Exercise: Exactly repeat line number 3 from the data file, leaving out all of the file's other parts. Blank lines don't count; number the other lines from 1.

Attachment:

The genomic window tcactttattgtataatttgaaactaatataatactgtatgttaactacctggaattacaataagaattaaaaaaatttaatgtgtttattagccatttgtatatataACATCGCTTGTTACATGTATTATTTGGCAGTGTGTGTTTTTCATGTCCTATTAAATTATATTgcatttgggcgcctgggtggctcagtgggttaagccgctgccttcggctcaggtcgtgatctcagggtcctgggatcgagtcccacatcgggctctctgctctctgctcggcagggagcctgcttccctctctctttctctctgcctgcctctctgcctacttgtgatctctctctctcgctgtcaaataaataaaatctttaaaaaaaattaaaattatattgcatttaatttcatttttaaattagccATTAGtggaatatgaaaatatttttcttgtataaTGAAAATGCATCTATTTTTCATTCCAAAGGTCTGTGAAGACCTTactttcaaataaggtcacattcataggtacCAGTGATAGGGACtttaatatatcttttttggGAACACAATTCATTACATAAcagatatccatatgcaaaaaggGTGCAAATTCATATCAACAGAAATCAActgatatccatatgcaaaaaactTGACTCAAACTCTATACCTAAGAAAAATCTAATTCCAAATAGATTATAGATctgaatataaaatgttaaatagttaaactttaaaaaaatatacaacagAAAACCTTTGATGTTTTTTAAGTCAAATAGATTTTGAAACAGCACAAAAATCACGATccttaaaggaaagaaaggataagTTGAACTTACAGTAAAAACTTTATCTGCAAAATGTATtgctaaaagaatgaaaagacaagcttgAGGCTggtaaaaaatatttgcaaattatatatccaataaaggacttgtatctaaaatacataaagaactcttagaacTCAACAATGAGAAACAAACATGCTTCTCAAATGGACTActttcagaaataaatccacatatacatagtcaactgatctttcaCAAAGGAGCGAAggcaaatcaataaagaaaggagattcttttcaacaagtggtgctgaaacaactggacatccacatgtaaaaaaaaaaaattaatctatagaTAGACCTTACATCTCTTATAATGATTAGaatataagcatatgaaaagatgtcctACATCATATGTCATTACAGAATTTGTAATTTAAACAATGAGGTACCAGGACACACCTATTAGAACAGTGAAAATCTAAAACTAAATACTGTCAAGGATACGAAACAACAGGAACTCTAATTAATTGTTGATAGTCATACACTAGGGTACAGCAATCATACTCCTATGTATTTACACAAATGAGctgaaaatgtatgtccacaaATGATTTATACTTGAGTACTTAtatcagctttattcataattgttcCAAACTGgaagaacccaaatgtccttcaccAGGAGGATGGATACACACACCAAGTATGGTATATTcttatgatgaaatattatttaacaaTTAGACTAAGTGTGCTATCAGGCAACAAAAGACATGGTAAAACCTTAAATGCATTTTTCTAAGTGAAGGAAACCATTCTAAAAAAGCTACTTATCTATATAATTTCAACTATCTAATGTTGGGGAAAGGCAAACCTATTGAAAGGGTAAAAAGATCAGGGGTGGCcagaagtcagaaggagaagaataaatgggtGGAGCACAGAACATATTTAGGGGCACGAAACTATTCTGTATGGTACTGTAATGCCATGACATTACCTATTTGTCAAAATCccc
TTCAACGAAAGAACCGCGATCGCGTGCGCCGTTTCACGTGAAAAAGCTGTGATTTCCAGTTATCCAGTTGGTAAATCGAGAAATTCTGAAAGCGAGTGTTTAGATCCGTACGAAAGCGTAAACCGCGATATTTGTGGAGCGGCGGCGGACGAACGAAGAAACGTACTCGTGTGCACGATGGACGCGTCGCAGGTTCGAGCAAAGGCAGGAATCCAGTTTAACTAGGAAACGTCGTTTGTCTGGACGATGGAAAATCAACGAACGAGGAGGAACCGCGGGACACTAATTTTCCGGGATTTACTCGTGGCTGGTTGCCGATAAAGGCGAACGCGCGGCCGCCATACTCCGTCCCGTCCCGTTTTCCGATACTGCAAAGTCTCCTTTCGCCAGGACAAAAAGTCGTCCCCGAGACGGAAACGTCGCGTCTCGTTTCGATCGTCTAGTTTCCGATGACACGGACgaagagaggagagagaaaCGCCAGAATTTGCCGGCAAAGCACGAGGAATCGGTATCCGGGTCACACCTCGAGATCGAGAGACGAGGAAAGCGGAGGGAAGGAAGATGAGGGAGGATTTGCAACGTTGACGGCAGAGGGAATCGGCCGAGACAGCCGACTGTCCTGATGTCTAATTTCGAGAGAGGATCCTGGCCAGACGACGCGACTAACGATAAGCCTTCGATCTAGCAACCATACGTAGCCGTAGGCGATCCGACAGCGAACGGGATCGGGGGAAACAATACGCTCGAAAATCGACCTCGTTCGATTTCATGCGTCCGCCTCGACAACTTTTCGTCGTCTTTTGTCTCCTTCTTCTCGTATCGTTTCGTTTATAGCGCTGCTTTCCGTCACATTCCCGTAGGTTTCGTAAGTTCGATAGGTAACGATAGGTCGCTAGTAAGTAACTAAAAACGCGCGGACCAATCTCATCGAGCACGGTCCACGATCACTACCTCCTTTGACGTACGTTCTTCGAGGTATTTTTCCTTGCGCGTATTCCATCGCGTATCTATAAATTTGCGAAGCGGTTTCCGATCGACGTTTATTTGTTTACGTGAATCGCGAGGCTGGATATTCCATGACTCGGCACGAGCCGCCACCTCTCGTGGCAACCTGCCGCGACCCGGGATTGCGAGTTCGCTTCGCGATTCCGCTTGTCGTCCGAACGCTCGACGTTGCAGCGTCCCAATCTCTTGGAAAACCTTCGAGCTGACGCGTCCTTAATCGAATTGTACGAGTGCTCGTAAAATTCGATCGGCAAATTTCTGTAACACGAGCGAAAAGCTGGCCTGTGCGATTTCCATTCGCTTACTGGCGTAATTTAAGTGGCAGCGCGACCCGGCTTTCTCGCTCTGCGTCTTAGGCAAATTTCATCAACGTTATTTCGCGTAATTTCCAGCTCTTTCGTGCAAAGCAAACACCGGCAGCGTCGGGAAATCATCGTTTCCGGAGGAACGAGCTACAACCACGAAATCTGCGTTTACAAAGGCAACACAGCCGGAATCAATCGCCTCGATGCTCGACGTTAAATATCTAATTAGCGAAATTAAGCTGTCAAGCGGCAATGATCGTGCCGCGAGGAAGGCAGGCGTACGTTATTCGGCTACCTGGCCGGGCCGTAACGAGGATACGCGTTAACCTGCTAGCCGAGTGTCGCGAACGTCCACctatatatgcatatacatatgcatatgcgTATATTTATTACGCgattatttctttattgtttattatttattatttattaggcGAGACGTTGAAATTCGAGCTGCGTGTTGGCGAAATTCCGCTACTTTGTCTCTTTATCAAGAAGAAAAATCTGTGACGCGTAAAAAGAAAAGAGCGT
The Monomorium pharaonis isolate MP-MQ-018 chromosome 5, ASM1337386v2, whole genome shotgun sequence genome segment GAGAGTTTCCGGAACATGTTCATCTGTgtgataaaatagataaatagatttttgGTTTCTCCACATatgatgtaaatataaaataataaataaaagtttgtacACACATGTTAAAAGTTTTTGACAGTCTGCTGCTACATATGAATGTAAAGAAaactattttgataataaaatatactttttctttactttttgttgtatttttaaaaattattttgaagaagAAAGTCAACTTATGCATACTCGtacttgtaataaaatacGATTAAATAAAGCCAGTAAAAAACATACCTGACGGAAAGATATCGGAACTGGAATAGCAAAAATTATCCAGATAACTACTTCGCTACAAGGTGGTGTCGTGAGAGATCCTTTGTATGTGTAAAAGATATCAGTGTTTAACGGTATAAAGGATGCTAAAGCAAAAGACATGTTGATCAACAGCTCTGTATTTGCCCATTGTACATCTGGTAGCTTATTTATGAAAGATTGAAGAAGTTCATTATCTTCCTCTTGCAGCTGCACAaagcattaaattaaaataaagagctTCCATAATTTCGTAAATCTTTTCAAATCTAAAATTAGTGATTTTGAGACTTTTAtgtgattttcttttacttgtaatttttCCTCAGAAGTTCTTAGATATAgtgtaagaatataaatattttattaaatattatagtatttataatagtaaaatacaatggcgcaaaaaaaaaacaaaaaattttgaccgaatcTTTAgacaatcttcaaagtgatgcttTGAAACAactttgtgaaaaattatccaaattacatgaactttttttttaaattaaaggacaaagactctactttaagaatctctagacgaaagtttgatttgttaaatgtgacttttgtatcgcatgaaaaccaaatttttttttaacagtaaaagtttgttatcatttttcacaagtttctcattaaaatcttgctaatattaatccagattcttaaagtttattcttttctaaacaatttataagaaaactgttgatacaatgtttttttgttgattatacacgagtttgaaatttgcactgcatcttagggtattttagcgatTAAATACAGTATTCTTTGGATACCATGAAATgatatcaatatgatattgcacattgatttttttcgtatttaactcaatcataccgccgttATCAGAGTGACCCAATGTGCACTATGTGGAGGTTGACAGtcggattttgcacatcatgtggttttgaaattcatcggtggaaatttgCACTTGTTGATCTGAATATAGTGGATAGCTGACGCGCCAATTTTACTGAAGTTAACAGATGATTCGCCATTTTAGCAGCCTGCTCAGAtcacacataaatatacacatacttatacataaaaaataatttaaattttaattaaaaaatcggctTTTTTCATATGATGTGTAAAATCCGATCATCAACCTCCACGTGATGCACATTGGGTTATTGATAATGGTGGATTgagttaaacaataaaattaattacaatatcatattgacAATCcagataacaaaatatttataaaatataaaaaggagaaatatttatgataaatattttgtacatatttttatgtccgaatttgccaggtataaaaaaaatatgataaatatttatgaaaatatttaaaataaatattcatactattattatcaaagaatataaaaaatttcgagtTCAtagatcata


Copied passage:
The Monomorium pharaonis isolate MP-MQ-018 chromosome 5, ASM1337386v2, whole genome shotgun sequence genome segment GAGAGTTTCCGGAACATGTTCATCTGTgtgataaaatagataaatagatttttgGTTTCTCCACATatgatgtaaatataaaataataaataaaagtttgtacACACATGTTAAAAGTTTTTGACAGTCTGCTGCTACATATGAATGTAAAGAAaactattttgataataaaatatactttttctttactttttgttgtatttttaaaaattattttgaagaagAAAGTCAACTTATGCATACTCGtacttgtaataaaatacGATTAAATAAAGCCAGTAAAAAACATACCTGACGGAAAGATATCGGAACTGGAATAGCAAAAATTATCCAGATAACTACTTCGCTACAAGGTGGTGTCGTGAGAGATCCTTTGTATGTGTAAAAGATATCAGTGTTTAACGGTATAAAGGATGCTAAAGCAAAAGACATGTTGATCAACAGCTCTGTATTTGCCCATTGTACATCTGGTAGCTTATTTATGAAAGATTGAAGAAGTTCATTATCTTCCTCTTGCAGCTGCACAaagcattaaattaaaataaagagctTCCATAATTTCGTAAATCTTTTCAAATCTAAAATTAGTGATTTTGAGACTTTTAtgtgattttcttttacttgtaatttttCCTCAGAAGTTCTTAGATATAgtgtaagaatataaatattttattaaatattatagtatttataatagtaaaatacaatggcgcaaaaaaaaaacaaaaaattttgaccgaatcTTTAgacaatcttcaaagtgatgcttTGAAACAactttgtgaaaaattatccaaattacatgaactttttttttaaattaaaggacaaagactctactttaagaatctctagacgaaagtttgatttgttaaatgtgacttttgtatcgcatgaaaaccaaatttttttttaacagtaaaagtttgttatcatttttcacaagtttctcattaaaatcttgctaatattaatccagattcttaaagtttattcttttctaaacaatttataagaaaactgttgatacaatgtttttttgttgattatacacgagtttgaaatttgcactgcatcttagggtattttagcgatTAAATACAGTATTCTTTGGATACCATGAAATgatatcaatatgatattgcacattgatttttttcgtatttaactcaatcataccgccgttATCAGAGTGACCCAATGTGCACTATGTGGAGGTTGACAGtcggattttgcacatcatgtggttttgaaattcatcggtggaaatttgCACTTGTTGATCTGAATATAGTGGATAGCTGACGCGCCAATTTTACTGAAGTTAACAGATGATTCGCCATTTTAGCAGCCTGCTCAGAtcacacataaatatacacatacttatacataaaaaataatttaaattttaattaaaaaatcggctTTTTTCATATGATGTGTAAAATCCGATCATCAACCTCCACGTGATGCACATTGGGTTATTGATAATGGTGGATTgagttaaacaataaaattaattacaatatcatattgacAATCcagataacaaaatatttataaaatataaaaaggagaaatatttatgataaatattttgtacatatttttatgtccgaatttgccaggtataaaaaaaatatgataaatatttatgaaaatatttaaaataaatattcatactattattatcaaagaatataaaaaatttcgagtTCAtagatcata